If you are not under the regular care of a doctor, it could work against you during the life insurance application process.
Since obesity can lead to many life-threatening diseases, a life insurance underwriter may find you to be a higher risk because you are not getting regular check-ups and tests to monitor your health.
You can increase your chances of being approved for life insurance by seeing a doctor before you apply.
In addition to a medical exam, you can expect to provide the following information on your life insurance application:
- Changes in your weight over the last year
- Any health conditions related to your weight
- Any issues you have with mobility (walking, standing, etc.)
- The date of your last doctor appointment
- The results of any health tests you have had in the past year
Beginning a doctor-monitored weight loss program before you apply for life insurance may increase your chances of being approved, but underwriters usually want to see weight loss progress over a long period of time.
Generally speaking, progressive weight loss over a period of 12 to 14 months is ideal.
You and your doctor should determine how much weight you need to lose to achieve a BMI closer to, or under, 30.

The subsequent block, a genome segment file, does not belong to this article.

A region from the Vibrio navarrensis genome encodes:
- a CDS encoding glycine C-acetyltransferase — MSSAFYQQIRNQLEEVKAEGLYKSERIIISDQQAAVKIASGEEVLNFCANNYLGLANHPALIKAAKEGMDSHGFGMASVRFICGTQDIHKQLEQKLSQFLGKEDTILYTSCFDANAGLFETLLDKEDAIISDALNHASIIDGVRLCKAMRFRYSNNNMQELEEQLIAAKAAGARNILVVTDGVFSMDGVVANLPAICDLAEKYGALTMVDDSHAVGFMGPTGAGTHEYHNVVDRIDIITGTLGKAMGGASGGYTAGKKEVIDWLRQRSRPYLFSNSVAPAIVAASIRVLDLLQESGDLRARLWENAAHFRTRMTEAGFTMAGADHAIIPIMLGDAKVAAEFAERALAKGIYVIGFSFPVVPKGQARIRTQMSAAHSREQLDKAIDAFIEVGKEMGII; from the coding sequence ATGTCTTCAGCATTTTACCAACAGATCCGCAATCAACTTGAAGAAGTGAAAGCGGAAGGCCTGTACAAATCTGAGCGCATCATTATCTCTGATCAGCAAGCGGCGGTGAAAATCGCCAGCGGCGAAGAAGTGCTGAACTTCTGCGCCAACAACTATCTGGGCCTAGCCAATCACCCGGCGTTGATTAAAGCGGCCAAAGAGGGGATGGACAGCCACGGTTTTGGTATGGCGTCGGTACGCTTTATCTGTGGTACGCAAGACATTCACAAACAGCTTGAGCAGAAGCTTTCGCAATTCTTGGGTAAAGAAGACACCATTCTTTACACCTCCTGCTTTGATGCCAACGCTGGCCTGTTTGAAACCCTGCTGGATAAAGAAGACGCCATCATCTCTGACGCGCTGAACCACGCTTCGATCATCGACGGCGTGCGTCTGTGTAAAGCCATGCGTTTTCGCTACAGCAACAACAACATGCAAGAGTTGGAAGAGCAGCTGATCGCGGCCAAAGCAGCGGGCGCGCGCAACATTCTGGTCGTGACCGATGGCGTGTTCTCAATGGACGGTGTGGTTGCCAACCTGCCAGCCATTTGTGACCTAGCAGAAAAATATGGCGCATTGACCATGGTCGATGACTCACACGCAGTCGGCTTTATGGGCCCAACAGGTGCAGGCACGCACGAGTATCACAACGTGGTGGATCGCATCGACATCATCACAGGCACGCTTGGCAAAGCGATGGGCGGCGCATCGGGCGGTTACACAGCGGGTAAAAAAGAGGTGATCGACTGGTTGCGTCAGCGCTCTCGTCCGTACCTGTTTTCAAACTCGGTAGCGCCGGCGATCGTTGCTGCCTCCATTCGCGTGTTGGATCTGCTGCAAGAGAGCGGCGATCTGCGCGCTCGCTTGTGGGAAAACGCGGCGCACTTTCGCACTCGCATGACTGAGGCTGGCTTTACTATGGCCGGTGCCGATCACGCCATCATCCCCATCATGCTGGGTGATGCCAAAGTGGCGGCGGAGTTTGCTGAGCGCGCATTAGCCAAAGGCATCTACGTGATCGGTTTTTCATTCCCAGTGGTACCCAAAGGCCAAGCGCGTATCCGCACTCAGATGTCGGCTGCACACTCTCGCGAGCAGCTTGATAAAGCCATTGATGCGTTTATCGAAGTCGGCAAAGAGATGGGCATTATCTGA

If you smoke, quitting will help you lose weight, improve your overall health, and will make you a better candidate for life insurance coverage.
Ratings You Could Expect
Exactly what type of life insurance policy you will qualify for is difficult to determine.
Health class ratings and potential costs vary widely from person to person.
While many obese people receive a Standard rating, their premiums differ due to existing health conditions, medications they may be taking, or the type of lifestyle they lead.
Something to consider is your current weight versus your old weight.
Even if you’ve lost, say, 50 pounds in the last year, the life insurance carrier you choose may only actually credit you with a loss of 25, or half the weight. This can bump you up a rating in some cases.
If you are morbidly obese, have limited mobility, and have other high risk health conditions, you will likely receive a Sub-Standard rating, or have your application declined.
If your application is declined, you will need to explore other life insurance options, like graded or guaranteed insurance.
What To Do Next
Don’t give up! Many obese people are able to lose weight, changing their overall health dramatically.
Get in touch with a doctor who specializes in nutrition and weight loss, and start making lifestyle changes as soon as possible.
If you qualify for life insurance coverage now, you can always decrease your premiums over time as you lose weight and your BMI improves, too.
We know which life insurance companies will cover obese applicants and we’ll do our best to help you find the best option possible. Contact us today to get started.
If you struggle with your weight, and it’s making it difficult to find affordable life insurance, contact us today.